Each year, tens of thousands of high school students across Ontario embark on the process of researching, planning, contacting and visiting university campuses to help determine where they want to pursue their postsecondary education and academic program of choice.
For many, a key part of that decision-making process is attending the Ontario University Fair. Each September, the three-day fair draws more than 120,000 students, parents and educators. The first major date for university-bound students is in November, when the Ontario University Application Centre opens their online system to start accepting applications. The next key milestone is in January, when the system imposes a deadline for applications.
For those students looking to attend university in fall 2015, the system closed on January 14. On Monday of last week, the Ontario University Application Centre posted the province’s latest enrolment statistics including those for York University.
It is important to note that York’s overall enrolment is comprised of two major pools: those coming directly from an Ontario high school (commonly referred to as “101” applicants); and, those who are not coming directly from an Ontario high school (“105” applicants). Within both of these broad categories, the University accepts and enrols students whose fee status is domestic, or international.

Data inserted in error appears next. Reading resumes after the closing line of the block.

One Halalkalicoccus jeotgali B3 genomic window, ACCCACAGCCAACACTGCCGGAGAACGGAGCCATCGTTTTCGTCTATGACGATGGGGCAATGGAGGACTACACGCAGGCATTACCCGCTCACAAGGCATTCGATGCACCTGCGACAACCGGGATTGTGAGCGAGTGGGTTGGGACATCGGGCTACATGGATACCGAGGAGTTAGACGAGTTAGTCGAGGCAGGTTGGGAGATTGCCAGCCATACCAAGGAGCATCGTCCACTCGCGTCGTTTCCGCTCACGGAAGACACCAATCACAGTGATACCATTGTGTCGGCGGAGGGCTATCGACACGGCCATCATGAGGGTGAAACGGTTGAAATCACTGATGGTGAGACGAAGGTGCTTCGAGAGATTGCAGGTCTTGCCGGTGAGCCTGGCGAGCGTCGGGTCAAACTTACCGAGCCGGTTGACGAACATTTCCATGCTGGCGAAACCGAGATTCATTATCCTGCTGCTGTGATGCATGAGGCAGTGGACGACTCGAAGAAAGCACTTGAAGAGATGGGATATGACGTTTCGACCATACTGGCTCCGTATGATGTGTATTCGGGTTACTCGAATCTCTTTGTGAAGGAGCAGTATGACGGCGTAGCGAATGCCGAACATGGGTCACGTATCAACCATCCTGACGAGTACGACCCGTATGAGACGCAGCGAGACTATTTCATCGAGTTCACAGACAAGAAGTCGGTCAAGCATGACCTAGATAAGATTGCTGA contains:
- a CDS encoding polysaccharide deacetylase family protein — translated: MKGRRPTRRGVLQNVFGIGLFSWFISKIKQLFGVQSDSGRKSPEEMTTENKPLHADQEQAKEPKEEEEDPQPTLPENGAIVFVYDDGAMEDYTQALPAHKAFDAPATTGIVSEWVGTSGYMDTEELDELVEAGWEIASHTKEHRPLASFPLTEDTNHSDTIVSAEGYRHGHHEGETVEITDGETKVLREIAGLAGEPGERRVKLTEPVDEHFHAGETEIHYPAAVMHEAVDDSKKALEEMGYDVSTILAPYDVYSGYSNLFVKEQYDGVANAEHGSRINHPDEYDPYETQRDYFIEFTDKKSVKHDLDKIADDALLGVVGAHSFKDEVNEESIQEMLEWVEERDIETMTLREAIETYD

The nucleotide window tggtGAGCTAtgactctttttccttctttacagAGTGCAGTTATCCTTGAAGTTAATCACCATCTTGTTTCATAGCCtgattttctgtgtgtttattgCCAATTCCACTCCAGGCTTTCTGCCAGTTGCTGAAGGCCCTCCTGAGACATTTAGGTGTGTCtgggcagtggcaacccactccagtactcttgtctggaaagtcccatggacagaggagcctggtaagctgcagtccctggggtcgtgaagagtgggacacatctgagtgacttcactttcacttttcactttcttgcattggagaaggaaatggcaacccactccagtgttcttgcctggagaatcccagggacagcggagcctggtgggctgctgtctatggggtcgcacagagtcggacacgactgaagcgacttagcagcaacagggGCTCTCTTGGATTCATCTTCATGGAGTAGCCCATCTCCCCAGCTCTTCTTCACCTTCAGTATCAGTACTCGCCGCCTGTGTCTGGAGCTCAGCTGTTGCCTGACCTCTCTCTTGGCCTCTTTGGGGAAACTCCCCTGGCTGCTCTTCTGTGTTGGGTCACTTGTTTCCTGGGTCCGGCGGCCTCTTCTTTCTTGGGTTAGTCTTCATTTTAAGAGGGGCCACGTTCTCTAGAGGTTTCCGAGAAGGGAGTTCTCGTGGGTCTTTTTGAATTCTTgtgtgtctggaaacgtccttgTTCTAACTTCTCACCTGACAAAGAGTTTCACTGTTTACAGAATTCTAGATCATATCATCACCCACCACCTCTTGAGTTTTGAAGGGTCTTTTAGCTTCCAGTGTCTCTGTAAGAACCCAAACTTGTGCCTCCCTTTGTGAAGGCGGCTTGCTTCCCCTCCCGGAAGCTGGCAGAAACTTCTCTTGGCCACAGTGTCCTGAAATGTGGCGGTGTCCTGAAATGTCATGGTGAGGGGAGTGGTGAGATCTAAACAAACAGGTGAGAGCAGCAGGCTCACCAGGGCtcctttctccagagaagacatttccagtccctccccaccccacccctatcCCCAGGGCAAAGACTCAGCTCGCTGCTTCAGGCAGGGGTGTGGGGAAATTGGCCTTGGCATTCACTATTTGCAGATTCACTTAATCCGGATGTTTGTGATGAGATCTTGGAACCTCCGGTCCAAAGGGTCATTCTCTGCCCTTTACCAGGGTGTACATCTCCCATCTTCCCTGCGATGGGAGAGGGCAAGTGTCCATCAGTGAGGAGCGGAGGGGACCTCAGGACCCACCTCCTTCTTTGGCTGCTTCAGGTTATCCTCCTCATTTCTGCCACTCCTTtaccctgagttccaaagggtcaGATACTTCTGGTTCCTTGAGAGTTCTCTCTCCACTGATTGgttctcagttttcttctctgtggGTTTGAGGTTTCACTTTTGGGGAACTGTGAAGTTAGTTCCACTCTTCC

In order to better understand York’s recent enrolment results and to learn what the University is doing to respond to the situation, YFile spoke to York University Vice-President Academic and Provost Rhonda Lenton.
YFile: What is the Ontario University Application Centre?
The Ontario Universities’ Application Centre (OUAC) processes applications for admission to undergraduate, law, medical, rehabilitation sciences and teacher education programs at Ontario’s universities.
YFile: What did they recently report regarding applications to Ontario Universities for fall, 2015?
As we expected, based on demographic trends, the number of 101 applicants in Ontario is down nominally from 2014. Specifically, the total number of applications received by OUAC is 1.8 per cent less than last year.
It is the start of a downward trend for the next several years, but one that is expected to reverse again after 2021, when there will be another steady increase in the population of 18 to 20 year-olds, and therefore growing university enrolments. When there is a demographic shift in the market, one university’s gain in a particular year may be another university’s loss. Over time, these fluctuations tend to even out.
To view the full interview with Lenton, visit YU Link.